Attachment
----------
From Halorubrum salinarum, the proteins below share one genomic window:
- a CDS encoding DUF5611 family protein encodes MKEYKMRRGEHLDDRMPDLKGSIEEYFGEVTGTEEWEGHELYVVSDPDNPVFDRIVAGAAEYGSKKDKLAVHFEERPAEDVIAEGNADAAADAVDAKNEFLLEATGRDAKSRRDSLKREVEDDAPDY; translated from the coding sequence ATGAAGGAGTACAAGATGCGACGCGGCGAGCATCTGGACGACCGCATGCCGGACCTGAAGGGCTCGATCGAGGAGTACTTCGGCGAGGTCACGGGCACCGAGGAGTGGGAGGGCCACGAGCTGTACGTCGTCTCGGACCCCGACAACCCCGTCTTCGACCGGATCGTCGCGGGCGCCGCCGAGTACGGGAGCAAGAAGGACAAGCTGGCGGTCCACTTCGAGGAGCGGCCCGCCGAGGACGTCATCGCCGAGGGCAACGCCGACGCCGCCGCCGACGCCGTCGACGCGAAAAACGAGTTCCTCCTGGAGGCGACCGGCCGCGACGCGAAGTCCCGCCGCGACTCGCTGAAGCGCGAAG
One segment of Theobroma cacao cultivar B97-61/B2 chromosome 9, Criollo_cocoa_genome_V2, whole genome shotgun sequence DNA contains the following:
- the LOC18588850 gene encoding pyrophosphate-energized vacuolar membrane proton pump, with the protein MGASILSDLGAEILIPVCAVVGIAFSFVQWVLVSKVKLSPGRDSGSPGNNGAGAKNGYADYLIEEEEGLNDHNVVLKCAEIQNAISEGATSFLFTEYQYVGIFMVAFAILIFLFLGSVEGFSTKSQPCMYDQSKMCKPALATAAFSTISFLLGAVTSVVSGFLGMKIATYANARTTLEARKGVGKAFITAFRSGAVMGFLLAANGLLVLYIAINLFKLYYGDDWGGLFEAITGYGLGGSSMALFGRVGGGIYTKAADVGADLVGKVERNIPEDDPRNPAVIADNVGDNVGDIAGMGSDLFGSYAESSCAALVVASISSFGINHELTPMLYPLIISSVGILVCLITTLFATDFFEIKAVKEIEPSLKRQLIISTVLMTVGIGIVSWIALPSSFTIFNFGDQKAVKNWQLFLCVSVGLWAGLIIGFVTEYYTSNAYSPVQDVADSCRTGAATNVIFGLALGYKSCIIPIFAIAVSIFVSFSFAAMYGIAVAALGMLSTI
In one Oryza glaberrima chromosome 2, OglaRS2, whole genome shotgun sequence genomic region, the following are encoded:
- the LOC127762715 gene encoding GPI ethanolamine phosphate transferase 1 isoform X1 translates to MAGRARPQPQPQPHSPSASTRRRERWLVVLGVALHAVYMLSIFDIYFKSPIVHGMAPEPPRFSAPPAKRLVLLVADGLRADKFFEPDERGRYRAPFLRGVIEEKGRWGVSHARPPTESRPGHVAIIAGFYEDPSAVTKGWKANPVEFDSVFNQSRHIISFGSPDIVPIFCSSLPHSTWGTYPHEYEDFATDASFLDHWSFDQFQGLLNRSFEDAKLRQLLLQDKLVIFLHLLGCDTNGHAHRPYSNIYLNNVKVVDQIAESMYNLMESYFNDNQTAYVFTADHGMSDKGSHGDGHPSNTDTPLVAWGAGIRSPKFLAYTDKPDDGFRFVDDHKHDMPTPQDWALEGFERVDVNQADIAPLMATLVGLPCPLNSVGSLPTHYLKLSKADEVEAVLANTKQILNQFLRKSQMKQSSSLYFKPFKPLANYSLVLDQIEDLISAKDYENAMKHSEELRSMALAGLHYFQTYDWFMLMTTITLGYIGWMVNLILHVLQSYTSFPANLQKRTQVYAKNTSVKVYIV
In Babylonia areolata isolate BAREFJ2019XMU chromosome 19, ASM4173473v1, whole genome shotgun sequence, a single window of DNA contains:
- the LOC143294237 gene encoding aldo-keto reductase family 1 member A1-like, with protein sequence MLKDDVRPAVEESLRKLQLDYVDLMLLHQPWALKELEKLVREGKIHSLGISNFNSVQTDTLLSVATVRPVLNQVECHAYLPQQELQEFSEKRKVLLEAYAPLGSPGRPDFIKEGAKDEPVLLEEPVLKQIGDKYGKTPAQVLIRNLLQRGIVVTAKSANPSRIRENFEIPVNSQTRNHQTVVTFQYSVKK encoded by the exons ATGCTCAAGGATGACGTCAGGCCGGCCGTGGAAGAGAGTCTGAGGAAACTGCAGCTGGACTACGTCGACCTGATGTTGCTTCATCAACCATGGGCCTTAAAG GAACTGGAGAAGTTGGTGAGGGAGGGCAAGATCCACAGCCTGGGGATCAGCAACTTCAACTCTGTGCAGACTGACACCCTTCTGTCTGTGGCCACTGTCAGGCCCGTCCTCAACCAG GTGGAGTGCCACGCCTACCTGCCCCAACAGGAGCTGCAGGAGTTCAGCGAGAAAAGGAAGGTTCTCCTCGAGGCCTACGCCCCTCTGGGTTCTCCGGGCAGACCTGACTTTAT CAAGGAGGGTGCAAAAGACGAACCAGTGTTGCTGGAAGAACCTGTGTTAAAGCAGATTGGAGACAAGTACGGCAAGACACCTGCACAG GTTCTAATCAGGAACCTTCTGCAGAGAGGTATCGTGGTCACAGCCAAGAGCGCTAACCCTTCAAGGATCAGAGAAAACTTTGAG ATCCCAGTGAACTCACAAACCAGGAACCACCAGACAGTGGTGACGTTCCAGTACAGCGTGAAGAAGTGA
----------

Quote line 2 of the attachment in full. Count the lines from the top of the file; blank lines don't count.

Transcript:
- a CDS encoding DUF5611 family protein encodes MKEYKMRRGEHLDDRMPDLKGSIEEYFGEVTGTEEWEGHELYVVSDPDNPVFDRIVAGAAEYGSKKDKLAVHFEERPAEDVIAEGNADAAADAVDAKNEFLLEATGRDAKSRRDSLKREVEDDAPDY; translated from the coding sequence ATGAAGGAGTACAAGATGCGACGCGGCGAGCATCTGGACGACCGCATGCCGGACCTGAAGGGCTCGATCGAGGAGTACTTCGGCGAGGTCACGGGCACCGAGGAGTGGGAGGGCCACGAGCTGTACGTCGTCTCGGACCCCGACAACCCCGTCTTCGACCGGATCGTCGCGGGCGCCGCCGAGTACGGGAGCAAGAAGGACAAGCTGGCGGTCCACTTCGAGGAGCGGCCCGCCGAGGACGTCATCGCCGAGGGCAACGCCGACGCCGCCGCCGACGCCGTCGACGCGAAAAACGAGTTCCTCCTGGAGGCGACCGGCCGCGACGCGAAGTCCCGCCGCGACTCGCTGAAGCGCGAAG